The challenges of the "New Old Solar System" - that's to say, of OSS fiction created in a retro spirit by more modern writers - are in some ways akin to those empathic hurdles which historical novelists have to overcome.
Stid: You surprise me, Zendexor. I should have thought that your type of OSS devotee would be only too blithely keen to plunge back into a pre-1960s mind-set... Easy as falling off a log. But - ahem - maybe, come to think of it, that depends how old you are...
Zendexor: Indeed it does. At least, it does for the ambitious writers of NOSS-R. I refer the reader here to an extract from the Diary, concerning NOSS-R and NOSS-T. These are my labels for the two poles of the NOSS, the reactionary and the trendy.
Stid: What about all the range in between?
Zendexor: You're hinting that the labels I've given for the poles are of scant use because they denote unreal extremes. I say, no! Sure, there's a spectrum, a range of intermediary blended qualities, but in my experience their distribution isn't smooth but tends, rather, to bunch at either extreme. Which brings us back to to considering NOSS-R and NOSS-T.
Now, with regard to NOSS-R, which poses far greater challenges than NOSS-T, here's a debate which was conducted by email between myself and Troy Jones.
9 Jan 2018:
Some random thoughts that pertain in a roundabout way to NOSS-R/NOSS-T and relevantitis: I don't know if you ever play board games, but there are a few OSS-themed board games out there. This past Christmas I got Onward to Venus, a game that is kind of a send-up of the 19th-century Scramble for Africa, but set in the OSS - an imperial scramble for the Solar System. Players representing competing Earth-based imperial powers (Great Britain, France, Germany, etc) claim mines and factories on different planets, but various crises threaten as well (native uprisings on Venus, Mars, and/or the Moon, a robot uprising on Earth, an extrasolar alien invasion arriving in the Kuiper Belt, stuff like that). Since it's generally more profitable to selfishly snap up mines than it is to deal with a looming crisis though, players are put into interesting dilemmas (dilemmae?), having to choose between, say, consolidating imperial control of Mars (and risk letting the Venusian Uprising get out of hand), or taking care of the situation on Venus (and risk another player taking over Mars). Fun times. It feels very NOSS-R (especially with the Golden-Age-of-SF-inspired artwork), but in a way that parodies and subverts traditional NOSS-R expectations and cultural mores.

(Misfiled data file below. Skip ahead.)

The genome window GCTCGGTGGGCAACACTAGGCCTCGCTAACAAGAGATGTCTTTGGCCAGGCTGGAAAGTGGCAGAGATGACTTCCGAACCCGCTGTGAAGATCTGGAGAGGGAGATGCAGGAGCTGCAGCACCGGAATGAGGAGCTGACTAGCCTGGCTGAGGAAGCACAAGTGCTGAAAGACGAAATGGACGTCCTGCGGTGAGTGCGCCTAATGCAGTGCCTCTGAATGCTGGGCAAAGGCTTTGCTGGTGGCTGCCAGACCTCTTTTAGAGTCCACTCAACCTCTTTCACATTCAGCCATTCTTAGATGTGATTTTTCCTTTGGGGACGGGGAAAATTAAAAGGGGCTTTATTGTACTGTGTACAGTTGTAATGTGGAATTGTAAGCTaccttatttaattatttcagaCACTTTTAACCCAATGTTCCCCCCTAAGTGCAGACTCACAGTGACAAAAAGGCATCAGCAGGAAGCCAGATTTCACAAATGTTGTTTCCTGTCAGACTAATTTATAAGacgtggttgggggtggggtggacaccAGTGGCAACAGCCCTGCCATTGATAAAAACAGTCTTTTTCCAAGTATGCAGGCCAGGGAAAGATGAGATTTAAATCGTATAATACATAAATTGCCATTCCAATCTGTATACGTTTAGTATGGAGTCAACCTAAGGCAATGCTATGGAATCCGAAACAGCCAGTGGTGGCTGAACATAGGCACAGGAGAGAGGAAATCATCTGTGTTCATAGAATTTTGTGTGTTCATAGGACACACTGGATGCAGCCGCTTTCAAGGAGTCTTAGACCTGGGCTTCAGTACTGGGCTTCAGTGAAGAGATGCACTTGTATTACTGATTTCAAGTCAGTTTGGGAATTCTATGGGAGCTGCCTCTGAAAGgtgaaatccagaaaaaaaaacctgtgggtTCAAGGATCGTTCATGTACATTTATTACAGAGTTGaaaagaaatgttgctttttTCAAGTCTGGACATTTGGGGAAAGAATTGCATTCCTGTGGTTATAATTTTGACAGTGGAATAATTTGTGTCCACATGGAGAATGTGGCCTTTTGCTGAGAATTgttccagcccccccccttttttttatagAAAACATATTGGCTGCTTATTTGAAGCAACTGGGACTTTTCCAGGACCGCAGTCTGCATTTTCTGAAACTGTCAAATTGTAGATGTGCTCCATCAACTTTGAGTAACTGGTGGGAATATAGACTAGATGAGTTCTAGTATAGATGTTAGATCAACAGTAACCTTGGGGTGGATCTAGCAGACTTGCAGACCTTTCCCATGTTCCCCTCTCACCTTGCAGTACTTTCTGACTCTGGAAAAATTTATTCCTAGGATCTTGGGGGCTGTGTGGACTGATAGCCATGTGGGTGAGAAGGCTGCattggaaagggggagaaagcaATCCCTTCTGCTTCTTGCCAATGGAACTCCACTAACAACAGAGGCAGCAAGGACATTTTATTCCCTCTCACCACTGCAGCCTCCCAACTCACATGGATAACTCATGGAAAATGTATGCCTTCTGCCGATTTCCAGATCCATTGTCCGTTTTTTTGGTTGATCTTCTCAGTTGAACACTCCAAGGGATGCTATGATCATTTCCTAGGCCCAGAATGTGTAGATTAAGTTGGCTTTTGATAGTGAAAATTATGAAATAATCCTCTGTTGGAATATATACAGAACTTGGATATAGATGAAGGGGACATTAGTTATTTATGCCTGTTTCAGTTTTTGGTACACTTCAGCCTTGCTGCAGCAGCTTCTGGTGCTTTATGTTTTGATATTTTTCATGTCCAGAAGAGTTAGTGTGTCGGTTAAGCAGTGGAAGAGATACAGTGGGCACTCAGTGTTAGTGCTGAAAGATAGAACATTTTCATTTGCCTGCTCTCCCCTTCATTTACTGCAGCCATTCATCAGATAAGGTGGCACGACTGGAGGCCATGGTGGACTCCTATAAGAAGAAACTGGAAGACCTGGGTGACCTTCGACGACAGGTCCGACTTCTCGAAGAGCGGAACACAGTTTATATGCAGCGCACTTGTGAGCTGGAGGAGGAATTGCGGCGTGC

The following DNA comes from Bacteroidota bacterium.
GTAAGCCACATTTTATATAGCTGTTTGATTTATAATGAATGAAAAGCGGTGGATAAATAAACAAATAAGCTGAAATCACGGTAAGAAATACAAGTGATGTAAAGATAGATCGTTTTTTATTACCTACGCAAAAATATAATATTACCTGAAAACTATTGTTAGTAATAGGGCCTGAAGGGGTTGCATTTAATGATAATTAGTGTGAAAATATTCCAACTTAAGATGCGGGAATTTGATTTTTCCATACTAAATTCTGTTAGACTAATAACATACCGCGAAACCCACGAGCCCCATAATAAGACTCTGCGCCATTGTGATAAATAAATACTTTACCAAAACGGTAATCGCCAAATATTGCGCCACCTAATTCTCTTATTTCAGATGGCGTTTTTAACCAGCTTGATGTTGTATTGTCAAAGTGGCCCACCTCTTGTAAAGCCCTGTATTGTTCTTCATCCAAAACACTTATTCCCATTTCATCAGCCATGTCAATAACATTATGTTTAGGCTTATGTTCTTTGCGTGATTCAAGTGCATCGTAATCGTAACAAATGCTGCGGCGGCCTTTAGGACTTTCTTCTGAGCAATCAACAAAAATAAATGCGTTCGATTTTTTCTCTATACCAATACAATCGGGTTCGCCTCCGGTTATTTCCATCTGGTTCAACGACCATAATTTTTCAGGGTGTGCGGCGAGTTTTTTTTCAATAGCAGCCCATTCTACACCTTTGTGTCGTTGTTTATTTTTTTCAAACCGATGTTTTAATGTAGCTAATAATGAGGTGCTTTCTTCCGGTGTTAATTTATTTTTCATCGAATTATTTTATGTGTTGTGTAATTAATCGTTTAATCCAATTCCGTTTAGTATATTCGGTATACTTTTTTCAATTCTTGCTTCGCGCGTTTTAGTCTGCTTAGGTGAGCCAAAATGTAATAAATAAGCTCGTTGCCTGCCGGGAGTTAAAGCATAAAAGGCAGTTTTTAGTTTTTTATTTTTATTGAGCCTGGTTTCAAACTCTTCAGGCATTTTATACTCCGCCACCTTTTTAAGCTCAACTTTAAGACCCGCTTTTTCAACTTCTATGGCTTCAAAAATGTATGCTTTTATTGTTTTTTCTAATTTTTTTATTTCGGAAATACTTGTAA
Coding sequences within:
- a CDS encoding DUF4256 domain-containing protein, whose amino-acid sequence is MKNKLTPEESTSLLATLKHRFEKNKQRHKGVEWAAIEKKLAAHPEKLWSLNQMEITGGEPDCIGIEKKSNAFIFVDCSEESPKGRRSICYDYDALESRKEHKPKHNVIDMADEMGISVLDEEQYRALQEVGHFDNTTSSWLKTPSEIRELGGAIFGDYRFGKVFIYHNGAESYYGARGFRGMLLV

That also is a launching point for consideration/discussion of what the cultural and political situation is like back home on Earth in NOSS-R stories, which may not be what any given story is "about", but which should affect the story even so-- even if the story is going for more of a NOSS-R feel. Why are our plucky adventurers exploring the Solar System anyway? Is Earth under the control of a somewhat corrupt yet mostly benign United Nations-esque government (as in Heinlein's Stranger in a Strange Land, which I guess counts as OSS since it has Martians) that sends out our characters on scientific exploration missions, or is Earth run by ruthless empires competing to see who can exploit the natives and their resources the most pitilessly and efficiently (as in Onward to Venus) and which send our characters out for that purpose, or has Earth been forced to accept some kind of détente with alien powers that are as powerful as (or more powerful than) humanity (as in The Arc of Iapetus) and our would-be explorers must act on their own, without the support or sanction of any Earth-based government or organization? Even if the question is not answered directly in a story, it's something for the author to think about and at least hint at. Was our protagonist sent to Neptune or did they choose to go of their own initiative? Were they sent by a (possibly corrupt) government agency or a (possibly greedy) corporation? Or are they fleeing said agency/corporation (as in The Secret of Sinharat)? These questions will inform both character motivation and what kind of resources should be available to help the protagonist overcome plot complications. These questions may also be the basis of the plot conflict itself (though direct conflict with human authority threatens to move a story closer to NOSS-T/social commentary territory). But in my opinion, giving due consideration to such questions is likely to lead to a more interesting story than simply saying Commander Tomorrow's escape pod randomly crashed on Amalthea, so that's where the adventure will be this week.